Figure out why they bother them – Being able to deal with an individual you don’t care for is made MUCH easier if you can identify what it is that bothers you. When you can identify that, you can identify all of the areas where they don’t. This allows you to better focus on the positive side of the relationship and help you to deal better with those times when they do bother you by focusing your energy on those times when you may need more of it.
They pause and take a deep breath – The 2-3 seconds it takes to take a deep breath can be the difference between further straining a relationship and pushing forward. It gives you time to think instead of react and a chance to calm yourself in the face of frustration. While it is a good habit to get into before making any decision, it becomes especially important when working with someone you don’t particularly care for.
They allow space between them – While you don’t want to ignore an individual you need to work with, you don’t have to pretend you are best buddies and hang out with them all of the time. Establishing boundaries and space is a responsible way to manage the relationship. Maybe some communication is through e-mail that you would usually come visit their cube for, maybe you can take your lunch at separate times or pick a workspace further away. Any of these can be a great way to cope with a situation so that you can be constructive when needed.
Focus on how they benefit your team – Attempting to find a reason to like them may be pushing it in some instances. What great leaders really want is to be able to work effectively with the person they don’t like. By focusing on how the individual benefits the team (and there is almost always a reason that they do) the leader reveals a “like” in a constructive way. This also helps create a respect for the individual where it may have been eroding by recognizing their talent in a particular area.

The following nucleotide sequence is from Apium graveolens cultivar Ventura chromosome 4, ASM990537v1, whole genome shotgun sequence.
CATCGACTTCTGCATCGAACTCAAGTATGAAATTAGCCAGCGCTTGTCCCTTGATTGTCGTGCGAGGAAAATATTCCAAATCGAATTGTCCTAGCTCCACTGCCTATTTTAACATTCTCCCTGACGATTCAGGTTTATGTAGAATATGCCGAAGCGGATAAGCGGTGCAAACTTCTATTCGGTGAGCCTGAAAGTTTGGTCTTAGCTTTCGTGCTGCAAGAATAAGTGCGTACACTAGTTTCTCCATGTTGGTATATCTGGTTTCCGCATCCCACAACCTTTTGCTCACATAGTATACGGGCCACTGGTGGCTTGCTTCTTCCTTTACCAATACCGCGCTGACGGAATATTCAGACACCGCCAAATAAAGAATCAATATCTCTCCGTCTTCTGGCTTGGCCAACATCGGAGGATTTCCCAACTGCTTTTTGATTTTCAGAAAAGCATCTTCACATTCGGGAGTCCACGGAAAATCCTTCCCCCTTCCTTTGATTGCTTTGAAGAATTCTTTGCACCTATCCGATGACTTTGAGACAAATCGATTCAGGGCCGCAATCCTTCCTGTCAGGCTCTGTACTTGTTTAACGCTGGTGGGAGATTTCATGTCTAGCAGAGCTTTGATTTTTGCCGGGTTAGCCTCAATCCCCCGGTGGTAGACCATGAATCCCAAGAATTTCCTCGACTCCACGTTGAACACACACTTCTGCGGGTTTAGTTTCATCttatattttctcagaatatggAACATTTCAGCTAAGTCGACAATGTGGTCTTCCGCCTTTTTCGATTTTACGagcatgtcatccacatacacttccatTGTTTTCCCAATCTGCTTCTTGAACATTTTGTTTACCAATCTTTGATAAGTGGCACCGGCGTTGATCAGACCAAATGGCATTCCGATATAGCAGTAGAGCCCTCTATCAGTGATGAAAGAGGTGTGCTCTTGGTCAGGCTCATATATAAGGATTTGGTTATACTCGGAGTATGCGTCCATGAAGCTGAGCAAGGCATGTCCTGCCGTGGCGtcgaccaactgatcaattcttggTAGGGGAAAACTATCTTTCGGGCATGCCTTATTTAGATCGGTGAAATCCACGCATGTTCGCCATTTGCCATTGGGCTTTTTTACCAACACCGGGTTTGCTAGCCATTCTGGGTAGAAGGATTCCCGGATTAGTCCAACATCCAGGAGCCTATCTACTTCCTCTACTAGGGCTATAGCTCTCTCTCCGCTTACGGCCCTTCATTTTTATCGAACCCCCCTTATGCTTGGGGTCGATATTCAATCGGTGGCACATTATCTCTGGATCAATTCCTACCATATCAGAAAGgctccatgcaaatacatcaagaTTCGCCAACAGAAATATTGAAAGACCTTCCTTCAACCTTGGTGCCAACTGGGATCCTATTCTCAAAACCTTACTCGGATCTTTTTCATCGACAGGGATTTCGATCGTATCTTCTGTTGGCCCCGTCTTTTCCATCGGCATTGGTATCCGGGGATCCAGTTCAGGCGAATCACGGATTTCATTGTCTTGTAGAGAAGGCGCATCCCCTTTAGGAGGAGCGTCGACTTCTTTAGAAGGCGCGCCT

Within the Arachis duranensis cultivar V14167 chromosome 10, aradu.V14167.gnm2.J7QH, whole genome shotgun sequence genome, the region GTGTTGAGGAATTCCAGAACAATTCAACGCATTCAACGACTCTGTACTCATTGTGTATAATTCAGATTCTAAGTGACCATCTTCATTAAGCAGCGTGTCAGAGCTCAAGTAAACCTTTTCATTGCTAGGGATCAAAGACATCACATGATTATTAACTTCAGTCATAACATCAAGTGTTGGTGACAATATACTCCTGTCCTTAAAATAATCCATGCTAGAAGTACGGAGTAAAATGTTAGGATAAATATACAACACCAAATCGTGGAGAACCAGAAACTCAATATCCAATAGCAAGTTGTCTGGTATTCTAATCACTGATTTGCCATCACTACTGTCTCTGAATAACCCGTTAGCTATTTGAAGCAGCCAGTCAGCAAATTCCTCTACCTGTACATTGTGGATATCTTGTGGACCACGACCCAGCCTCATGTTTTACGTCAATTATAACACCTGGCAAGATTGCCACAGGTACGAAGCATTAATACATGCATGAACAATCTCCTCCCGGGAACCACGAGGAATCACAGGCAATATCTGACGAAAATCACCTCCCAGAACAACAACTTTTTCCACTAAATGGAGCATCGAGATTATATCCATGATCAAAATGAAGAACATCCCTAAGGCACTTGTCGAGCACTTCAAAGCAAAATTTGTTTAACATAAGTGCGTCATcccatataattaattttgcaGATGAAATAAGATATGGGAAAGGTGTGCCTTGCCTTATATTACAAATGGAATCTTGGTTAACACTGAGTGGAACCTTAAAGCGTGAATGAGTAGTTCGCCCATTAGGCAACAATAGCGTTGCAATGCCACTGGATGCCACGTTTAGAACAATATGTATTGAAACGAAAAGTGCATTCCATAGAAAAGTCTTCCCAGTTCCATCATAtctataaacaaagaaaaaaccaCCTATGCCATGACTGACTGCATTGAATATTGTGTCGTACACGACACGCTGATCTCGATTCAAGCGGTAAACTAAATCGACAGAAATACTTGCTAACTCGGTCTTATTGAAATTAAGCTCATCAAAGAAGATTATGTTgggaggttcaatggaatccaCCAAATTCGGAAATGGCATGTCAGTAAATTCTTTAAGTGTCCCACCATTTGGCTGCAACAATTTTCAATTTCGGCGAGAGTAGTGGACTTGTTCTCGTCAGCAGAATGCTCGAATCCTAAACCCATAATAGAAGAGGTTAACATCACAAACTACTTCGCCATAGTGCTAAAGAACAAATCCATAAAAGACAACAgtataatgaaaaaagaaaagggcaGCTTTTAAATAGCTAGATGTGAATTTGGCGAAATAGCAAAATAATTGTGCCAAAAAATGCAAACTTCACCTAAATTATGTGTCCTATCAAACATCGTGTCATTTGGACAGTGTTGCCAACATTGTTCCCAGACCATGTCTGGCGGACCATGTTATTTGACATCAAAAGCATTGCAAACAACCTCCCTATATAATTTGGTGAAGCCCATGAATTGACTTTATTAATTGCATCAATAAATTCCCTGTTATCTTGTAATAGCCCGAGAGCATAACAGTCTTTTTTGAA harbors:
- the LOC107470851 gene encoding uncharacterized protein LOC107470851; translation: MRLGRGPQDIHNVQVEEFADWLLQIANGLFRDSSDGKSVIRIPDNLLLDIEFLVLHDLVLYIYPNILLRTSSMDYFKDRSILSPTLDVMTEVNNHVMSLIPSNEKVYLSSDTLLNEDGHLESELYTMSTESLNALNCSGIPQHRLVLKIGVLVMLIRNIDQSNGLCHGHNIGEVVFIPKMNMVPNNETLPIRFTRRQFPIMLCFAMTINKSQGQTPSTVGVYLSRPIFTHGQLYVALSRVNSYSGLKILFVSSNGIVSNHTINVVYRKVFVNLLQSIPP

Observe how others handle them – In many (if not most) cases, you won’t be the only one that has an issue with a person. Noticing how others handle their interactions with this individual will give you an idea of what works, what doesn’t and give support to the idea it isn’t just you.
Help them – Extending the olive branch by helping out an individual you don’t like has enormous benefits. You will feel better about yourself, the person in question will feel better about you, and this action could be the spark that creates a mutual understanding that repairs any rift between the two of you. Relationships go through ups and downs and just because you don’t like someone now doesn’t mean you won’t like them a great deal at another time. Helping them out when they need it can be a great catalyst to this shift.
There will be a whole buffet of situations that come up in your career that are difficult, confusing, uncomfortable and senseless. Great leaders find ways to move past all of these areas to maintain productivity and to reach their personal and professional goals. People they dislike are just one more thing they find ways to work through.